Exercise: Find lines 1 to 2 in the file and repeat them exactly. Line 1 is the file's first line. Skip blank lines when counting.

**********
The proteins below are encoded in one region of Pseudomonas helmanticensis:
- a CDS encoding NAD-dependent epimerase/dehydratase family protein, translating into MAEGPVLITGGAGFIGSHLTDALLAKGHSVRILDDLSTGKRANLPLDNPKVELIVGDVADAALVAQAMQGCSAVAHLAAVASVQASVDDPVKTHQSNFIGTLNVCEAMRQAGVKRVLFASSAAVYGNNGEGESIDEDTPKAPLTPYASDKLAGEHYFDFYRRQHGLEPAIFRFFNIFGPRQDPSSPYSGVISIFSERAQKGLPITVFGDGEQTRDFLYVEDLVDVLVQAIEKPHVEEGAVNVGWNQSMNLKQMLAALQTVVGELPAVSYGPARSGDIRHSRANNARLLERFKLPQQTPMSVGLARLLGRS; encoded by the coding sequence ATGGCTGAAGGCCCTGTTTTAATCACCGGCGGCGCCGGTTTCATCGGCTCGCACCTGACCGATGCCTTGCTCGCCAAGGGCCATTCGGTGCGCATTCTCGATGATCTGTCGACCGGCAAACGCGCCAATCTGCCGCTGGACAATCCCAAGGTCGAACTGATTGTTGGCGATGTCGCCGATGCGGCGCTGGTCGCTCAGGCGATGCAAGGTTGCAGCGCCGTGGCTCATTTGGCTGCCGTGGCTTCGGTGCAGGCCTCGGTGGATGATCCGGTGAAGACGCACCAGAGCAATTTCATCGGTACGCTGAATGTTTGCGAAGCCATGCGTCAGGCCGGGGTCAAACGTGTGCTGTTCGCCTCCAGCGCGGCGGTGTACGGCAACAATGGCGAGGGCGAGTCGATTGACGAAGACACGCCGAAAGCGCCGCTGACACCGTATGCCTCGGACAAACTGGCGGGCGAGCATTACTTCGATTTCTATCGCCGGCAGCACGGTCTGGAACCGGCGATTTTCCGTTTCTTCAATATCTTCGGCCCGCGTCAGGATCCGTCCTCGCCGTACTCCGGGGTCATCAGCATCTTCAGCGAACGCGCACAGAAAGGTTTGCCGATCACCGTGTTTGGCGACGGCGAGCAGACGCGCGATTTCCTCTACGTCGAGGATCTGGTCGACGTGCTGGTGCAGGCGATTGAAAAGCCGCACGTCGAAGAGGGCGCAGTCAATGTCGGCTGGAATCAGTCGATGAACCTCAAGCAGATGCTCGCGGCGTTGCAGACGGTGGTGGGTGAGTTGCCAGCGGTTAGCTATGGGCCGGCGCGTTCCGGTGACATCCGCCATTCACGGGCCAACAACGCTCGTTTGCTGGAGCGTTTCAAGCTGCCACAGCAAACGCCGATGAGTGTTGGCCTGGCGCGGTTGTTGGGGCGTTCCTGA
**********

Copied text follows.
The proteins below are encoded in one region of Pseudomonas helmanticensis:
- a CDS encoding NAD-dependent epimerase/dehydratase family protein, translating into MAEGPVLITGGAGFIGSHLTDALLAKGHSVRILDDLSTGKRANLPLDNPKVELIVGDVADAALVAQAMQGCSAVAHLAAVASVQASVDDPVKTHQSNFIGTLNVCEAMRQAGVKRVLFASSAAVYGNNGEGESIDEDTPKAPLTPYASDKLAGEHYFDFYRRQHGLEPAIFRFFNIFGPRQDPSSPYSGVISIFSERAQKGLPITVFGDGEQTRDFLYVEDLVDVLVQAIEKPHVEEGAVNVGWNQSMNLKQMLAALQTVVGELPAVSYGPARSGDIRHSRANNARLLERFKLPQQTPMSVGLARLLGRS; encoded by the coding sequence ATGGCTGAAGGCCCTGTTTTAATCACCGGCGGCGCCGGTTTCATCGGCTCGCACCTGACCGATGCCTTGCTCGCCAAGGGCCATTCGGTGCGCATTCTCGATGATCTGTCGACCGGCAAACGCGCCAATCTGCCGCTGGACAATCCCAAGGTCGAACTGATTGTTGGCGATGTCGCCGATGCGGCGCTGGTCGCTCAGGCGATGCAAGGTTGCAGCGCCGTGGCTCATTTGGCTGCCGTGGCTTCGGTGCAGGCCTCGGTGGATGATCCGGTGAAGACGCACCAGAGCAATTTCATCGGTACGCTGAATGTTTGCGAAGCCATGCGTCAGGCCGGGGTCAAACGTGTGCTGTTCGCCTCCAGCGCGGCGGTGTACGGCAACAATGGCGAGGGCGAGTCGATTGACGAAGACACGCCGAAAGCGCCGCTGACACCGTATGCCTCGGACAAACTGGCGGGCGAGCATTACTTCGATTTCTATCGCCGGCAGCACGGTCTGGAACCGGCGATTTTCCGTTTCTTCAATATCTTCGGCCCGCGTCAGGATCCGTCCTCGCCGTACTCCGGGGTCATCAGCATCTTCAGCGAACGCGCACAGAAAGGTTTGCCGATCACCGTGTTTGGCGACGGCGAGCAGACGCGCGATTTCCTCTACGTCGAGGATCTGGTCGACGTGCTGGTGCAGGCGATTGAAAAGCCGCACGTCGAAGAGGGCGCAGTCAATGTCGGCTGGAATCAGTCGATGAACCTCAAGCAGATGCTCGCGGCGTTGCAGACGGTGGTGGGTGAGTTGCCAGCGGTTAGCTATGGGCCGGCGCGTTCCGGTGACATCCGCCATTCACGGGCCAACAACGCTCGTTTGCTGGAGCGTTTCAAGCTGCCACAGCAAACGCCGATGAGTGTTGGCCTGGCGCGGTTGTTGGGGCGTTCCTGA